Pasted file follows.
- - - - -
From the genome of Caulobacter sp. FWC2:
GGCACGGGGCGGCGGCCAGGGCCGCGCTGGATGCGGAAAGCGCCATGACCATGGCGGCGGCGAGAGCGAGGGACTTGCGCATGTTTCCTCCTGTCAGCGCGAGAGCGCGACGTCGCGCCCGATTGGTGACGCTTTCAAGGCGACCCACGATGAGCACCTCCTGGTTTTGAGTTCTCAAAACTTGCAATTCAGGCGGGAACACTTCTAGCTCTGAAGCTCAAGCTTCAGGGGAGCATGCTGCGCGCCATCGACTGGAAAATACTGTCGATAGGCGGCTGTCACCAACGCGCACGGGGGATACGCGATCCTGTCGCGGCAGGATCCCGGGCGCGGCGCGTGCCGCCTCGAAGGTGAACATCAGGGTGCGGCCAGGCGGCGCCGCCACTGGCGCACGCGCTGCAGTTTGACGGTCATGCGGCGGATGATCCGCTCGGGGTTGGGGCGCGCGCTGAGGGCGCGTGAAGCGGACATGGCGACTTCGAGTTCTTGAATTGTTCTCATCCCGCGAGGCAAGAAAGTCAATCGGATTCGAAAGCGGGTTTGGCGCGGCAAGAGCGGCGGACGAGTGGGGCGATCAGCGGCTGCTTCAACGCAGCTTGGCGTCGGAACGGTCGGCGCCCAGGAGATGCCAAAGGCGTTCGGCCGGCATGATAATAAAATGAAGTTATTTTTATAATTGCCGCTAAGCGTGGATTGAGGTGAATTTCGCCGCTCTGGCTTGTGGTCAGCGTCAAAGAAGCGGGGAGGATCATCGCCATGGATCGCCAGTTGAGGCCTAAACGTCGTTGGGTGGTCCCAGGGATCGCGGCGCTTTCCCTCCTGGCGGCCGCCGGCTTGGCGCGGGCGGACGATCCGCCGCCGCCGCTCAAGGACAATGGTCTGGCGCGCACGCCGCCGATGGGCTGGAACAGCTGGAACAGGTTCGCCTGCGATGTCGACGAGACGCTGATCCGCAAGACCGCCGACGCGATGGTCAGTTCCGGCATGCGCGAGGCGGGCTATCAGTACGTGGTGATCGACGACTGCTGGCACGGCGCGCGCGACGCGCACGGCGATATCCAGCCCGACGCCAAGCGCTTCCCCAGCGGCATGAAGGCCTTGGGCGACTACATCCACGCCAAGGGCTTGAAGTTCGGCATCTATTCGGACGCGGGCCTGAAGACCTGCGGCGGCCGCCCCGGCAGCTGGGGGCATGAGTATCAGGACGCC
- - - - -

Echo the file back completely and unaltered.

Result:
From the genome of Caulobacter sp. FWC2:
GGCACGGGGCGGCGGCCAGGGCCGCGCTGGATGCGGAAAGCGCCATGACCATGGCGGCGGCGAGAGCGAGGGACTTGCGCATGTTTCCTCCTGTCAGCGCGAGAGCGCGACGTCGCGCCCGATTGGTGACGCTTTCAAGGCGACCCACGATGAGCACCTCCTGGTTTTGAGTTCTCAAAACTTGCAATTCAGGCGGGAACACTTCTAGCTCTGAAGCTCAAGCTTCAGGGGAGCATGCTGCGCGCCATCGACTGGAAAATACTGTCGATAGGCGGCTGTCACCAACGCGCACGGGGGATACGCGATCCTGTCGCGGCAGGATCCCGGGCGCGGCGCGTGCCGCCTCGAAGGTGAACATCAGGGTGCGGCCAGGCGGCGCCGCCACTGGCGCACGCGCTGCAGTTTGACGGTCATGCGGCGGATGATCCGCTCGGGGTTGGGGCGCGCGCTGAGGGCGCGTGAAGCGGACATGGCGACTTCGAGTTCTTGAATTGTTCTCATCCCGCGAGGCAAGAAAGTCAATCGGATTCGAAAGCGGGTTTGGCGCGGCAAGAGCGGCGGACGAGTGGGGCGATCAGCGGCTGCTTCAACGCAGCTTGGCGTCGGAACGGTCGGCGCCCAGGAGATGCCAAAGGCGTTCGGCCGGCATGATAATAAAATGAAGTTATTTTTATAATTGCCGCTAAGCGTGGATTGAGGTGAATTTCGCCGCTCTGGCTTGTGGTCAGCGTCAAAGAAGCGGGGAGGATCATCGCCATGGATCGCCAGTTGAGGCCTAAACGTCGTTGGGTGGTCCCAGGGATCGCGGCGCTTTCCCTCCTGGCGGCCGCCGGCTTGGCGCGGGCGGACGATCCGCCGCCGCCGCTCAAGGACAATGGTCTGGCGCGCACGCCGCCGATGGGCTGGAACAGCTGGAACAGGTTCGCCTGCGATGTCGACGAGACGCTGATCCGCAAGACCGCCGACGCGATGGTCAGTTCCGGCATGCGCGAGGCGGGCTATCAGTACGTGGTGATCGACGACTGCTGGCACGGCGCGCGCGACGCGCACGGCGATATCCAGCCCGACGCCAAGCGCTTCCCCAGCGGCATGAAGGCCTTGGGCGACTACATCCACGCCAAGGGCTTGAAGTTCGGCATCTATTCGGACGCGGGCCTGAAGACCTGCGGCGGCCGCCCCGGCAGCTGGGGGCATGAGTATCAGGACGCC